In February, NIA launched www.Alzheimers.gov, a new website designed to educate and support people whose lives are touched by Alzheimer’s disease and related dementias. The website serves as the federal government portal for dementia information and resources. To develop Alzheimers.gov, NIA collaborated with people living with dementia, caregivers, advocates, and others to ensure an informative, easy-to-use, and empowering site. It includes:

Print Publications (Booklets, Fact Sheets, and DVDs):

Web Content

Health Information Articles

Infographics

Featured Research

Inside NIA Blog

Media & Outreach

NIH News Releases and Media Availabilities

Web Statements and Announcements

Social Media

Email Listservs

  • Sent 95 emails from 12/1/2020 - 3/31/2021 to the following email lists:
    • NIA Exercise and Physical Activity Tips: 30,016 subscribers
    • Healthy Aging Highlights: 38,691 subscribers
    • Alzheimer’s News & Announcements: 23,869 subscribers
    • Alzheimer’s Recruitment Resources: 2,874 subscribers
    • Alzheimer’s Clinical Trials: 16,609 subscribers
    • NIA for Caregivers: 14,278 subscribers
    • Inside NIA Blog: 19,113 subscribers
    • NIA Funding Opportunities: 12,325 subscribers

Webinars

NIA-Hosted NIH Lectures

Meetings and Exhibits

Conferences, Exhibits, and Events

Professional Meetings

NIA-VA Partnership Meeting, January 2021 – Dr. Richard Hodes and Dr. Marie Bernard, along with NIA staff, convened with VA leaders to discuss both new and ongoing collaborations between NIA and VA, as well as programmatic updates from the two groups.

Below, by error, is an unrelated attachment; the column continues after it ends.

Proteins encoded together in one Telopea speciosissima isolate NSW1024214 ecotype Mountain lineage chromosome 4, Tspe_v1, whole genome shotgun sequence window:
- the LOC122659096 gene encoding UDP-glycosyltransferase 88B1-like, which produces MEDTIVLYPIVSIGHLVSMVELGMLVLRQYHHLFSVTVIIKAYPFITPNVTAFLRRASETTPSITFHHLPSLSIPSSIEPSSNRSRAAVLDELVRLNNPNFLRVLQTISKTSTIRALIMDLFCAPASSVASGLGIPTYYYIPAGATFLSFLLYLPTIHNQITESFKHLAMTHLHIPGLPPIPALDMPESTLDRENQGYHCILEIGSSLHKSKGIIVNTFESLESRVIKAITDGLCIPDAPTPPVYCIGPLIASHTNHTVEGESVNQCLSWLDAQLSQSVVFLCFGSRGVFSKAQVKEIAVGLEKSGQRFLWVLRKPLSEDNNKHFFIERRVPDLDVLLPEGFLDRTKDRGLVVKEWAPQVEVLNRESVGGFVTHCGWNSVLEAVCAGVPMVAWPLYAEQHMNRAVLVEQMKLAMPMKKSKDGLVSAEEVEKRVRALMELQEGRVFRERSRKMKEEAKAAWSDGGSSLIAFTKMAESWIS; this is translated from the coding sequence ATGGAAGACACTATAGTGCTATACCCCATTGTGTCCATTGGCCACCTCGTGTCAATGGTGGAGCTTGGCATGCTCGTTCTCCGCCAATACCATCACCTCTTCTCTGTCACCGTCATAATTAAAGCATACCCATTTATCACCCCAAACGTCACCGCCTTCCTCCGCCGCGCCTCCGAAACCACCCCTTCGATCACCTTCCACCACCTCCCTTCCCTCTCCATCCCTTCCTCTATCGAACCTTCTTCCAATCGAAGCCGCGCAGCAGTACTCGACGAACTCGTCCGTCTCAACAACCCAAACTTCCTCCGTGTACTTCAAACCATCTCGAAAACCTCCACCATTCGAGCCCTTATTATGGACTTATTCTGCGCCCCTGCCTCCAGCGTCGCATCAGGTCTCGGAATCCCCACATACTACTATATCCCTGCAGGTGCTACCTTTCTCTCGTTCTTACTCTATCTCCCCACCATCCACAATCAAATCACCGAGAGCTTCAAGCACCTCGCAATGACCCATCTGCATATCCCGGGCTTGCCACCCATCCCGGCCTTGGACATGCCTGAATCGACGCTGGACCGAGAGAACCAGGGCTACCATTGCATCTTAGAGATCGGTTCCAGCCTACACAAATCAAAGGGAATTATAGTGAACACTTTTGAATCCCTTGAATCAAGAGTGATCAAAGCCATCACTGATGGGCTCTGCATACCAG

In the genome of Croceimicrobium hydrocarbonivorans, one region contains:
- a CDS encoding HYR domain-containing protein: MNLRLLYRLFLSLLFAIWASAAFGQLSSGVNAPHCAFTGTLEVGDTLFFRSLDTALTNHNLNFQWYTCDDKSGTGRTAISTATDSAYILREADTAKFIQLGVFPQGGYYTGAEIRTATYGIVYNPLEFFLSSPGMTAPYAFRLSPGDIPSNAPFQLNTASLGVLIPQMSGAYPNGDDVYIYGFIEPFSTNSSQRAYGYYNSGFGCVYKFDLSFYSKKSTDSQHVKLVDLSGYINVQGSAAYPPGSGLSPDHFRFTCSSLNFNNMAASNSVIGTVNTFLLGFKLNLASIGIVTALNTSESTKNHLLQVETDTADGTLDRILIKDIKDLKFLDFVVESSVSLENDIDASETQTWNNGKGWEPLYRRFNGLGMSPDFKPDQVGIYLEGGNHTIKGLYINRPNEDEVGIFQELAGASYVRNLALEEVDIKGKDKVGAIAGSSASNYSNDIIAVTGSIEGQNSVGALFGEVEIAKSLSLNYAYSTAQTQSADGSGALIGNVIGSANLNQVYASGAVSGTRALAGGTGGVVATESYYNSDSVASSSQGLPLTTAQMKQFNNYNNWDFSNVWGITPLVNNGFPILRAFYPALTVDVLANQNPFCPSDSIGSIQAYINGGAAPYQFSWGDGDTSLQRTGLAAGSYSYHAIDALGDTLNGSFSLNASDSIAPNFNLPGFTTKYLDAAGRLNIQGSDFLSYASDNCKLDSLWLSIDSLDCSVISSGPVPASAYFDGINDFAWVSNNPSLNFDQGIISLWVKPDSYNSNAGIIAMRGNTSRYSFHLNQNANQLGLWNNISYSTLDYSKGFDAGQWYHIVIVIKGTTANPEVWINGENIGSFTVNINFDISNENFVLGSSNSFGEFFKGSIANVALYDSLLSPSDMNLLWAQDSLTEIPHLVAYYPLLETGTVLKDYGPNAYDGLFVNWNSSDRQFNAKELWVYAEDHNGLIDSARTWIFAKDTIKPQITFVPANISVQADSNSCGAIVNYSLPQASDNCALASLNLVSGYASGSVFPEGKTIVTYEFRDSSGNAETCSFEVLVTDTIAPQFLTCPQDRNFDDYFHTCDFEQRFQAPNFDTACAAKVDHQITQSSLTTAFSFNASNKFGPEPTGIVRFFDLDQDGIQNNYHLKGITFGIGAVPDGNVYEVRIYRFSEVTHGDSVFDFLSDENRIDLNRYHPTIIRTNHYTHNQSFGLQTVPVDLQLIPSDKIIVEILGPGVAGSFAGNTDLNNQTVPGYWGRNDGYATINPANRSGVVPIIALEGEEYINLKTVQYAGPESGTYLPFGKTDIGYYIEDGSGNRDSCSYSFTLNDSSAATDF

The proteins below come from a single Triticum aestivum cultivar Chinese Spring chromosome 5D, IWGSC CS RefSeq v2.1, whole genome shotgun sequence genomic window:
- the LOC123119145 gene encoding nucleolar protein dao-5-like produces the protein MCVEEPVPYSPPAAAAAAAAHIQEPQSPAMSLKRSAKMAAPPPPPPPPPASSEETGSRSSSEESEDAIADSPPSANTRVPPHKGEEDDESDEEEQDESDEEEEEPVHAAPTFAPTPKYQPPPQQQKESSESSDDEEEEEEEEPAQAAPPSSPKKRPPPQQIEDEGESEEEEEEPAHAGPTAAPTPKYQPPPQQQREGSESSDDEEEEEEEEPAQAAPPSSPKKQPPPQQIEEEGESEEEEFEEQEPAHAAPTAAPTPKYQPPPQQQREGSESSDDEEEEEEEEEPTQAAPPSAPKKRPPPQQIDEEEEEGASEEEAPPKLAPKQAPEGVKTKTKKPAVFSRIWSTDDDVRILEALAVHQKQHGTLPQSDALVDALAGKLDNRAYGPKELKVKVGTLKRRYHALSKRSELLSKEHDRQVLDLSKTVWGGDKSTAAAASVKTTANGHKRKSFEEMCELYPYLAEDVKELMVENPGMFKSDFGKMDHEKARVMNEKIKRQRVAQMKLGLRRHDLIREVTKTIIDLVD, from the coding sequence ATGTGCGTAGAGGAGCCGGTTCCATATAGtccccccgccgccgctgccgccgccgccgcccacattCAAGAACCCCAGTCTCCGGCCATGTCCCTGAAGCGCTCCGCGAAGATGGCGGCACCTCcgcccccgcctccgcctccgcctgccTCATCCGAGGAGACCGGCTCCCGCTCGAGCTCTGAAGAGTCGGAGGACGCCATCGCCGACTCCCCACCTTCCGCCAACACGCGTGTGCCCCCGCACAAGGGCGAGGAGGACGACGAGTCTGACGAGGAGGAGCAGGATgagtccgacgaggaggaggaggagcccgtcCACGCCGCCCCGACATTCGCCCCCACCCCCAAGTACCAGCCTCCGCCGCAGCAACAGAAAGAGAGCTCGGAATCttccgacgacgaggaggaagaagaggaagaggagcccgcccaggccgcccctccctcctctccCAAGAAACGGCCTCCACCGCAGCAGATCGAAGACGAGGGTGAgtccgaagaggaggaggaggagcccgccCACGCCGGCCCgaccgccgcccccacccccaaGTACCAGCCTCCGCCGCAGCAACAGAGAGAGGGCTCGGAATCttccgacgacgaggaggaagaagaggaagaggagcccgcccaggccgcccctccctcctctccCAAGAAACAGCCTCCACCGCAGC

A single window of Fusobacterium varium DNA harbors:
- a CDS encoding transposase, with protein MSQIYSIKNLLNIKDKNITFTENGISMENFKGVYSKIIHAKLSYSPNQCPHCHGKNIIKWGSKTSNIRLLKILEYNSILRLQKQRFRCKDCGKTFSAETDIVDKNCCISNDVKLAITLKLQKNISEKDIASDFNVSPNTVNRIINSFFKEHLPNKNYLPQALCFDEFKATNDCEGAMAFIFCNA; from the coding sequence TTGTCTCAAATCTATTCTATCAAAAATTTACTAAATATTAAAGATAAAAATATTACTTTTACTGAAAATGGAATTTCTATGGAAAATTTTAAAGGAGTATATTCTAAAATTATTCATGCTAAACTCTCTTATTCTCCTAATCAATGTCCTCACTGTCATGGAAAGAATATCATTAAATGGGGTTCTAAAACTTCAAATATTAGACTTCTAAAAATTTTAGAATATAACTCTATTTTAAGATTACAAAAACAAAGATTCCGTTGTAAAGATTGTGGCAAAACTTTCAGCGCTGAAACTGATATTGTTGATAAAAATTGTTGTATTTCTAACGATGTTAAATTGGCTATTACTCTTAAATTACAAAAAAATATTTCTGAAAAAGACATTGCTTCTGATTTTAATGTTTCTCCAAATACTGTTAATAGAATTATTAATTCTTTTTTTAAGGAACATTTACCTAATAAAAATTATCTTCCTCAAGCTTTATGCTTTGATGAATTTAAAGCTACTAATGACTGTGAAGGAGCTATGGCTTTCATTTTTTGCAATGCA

Research Centers Collaborative Network (RCCN) Inclusion of Older Adults in Clinical Research Workshop, February 2021 – Dr. Marie Bernard presented the workshop’s plenary address, discussing NIH efforts to include older adults in clinical studies through the NIH Inclusion Across the Lifespan policy.

RADx-UP COVID-19 Equity Evidence Academy, February 2021 – Dr. Richard Hodes served as a keynote speaker during the event, discussing the advancement of equity in the COVID-19 era from the perspective of aging science.

Friends of the National Institute on Aging (FoNIA) Budget Update Meeting, March 2021 – Dr. Richard Hodes, Dr. Marie Bernard, and senior NIA staff met with FoNIA representatives to review the NIA budget.

Laying the Foundation: Defining the Building Blocks of Music-Based Interventions Workshop, March 2021 – Dr. Richard Hodes delivered welcoming remarks on behalf of NIA prior to the event’s roundtable discussion on the development of evidence-based music therapies for brain disorders of aging. The roundtable format facilitated collection of input from individuals representing neuroscience, music therapy and music medicine, behavioral intervention development, clinical trial methodology, and patient advocacy and art-based organizations.

NIH Advisory Committee to the Director Working Group Meeting on Enhancing Rigor, Transparency, and Translatability in Animal Research, April 2021 – Dr. Richard Hodes, along with other NIH IC leaders, shared perspectives on the recommendations of the working group on animal research.

For more information, please contact Cindy McConnell, Office of Communications and Public Liaison director, cindy.mcconnell@nih.gov, 301-435-0024; or Dr. Melinda Kelley, Office of Legislation, Policy, and International Activities director, melinda.kelley@nih.gov, 301-451-8835.

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New Notices and Initiatives Relevant to the National Institute on Aging

For 'Notices' and 'Research Initiatives' with NIA’s participation or interest, please visit these two websites: Grants & Funding and NIH Funding Policies (please look for "Recent Changes in NIH Policy" on this web link).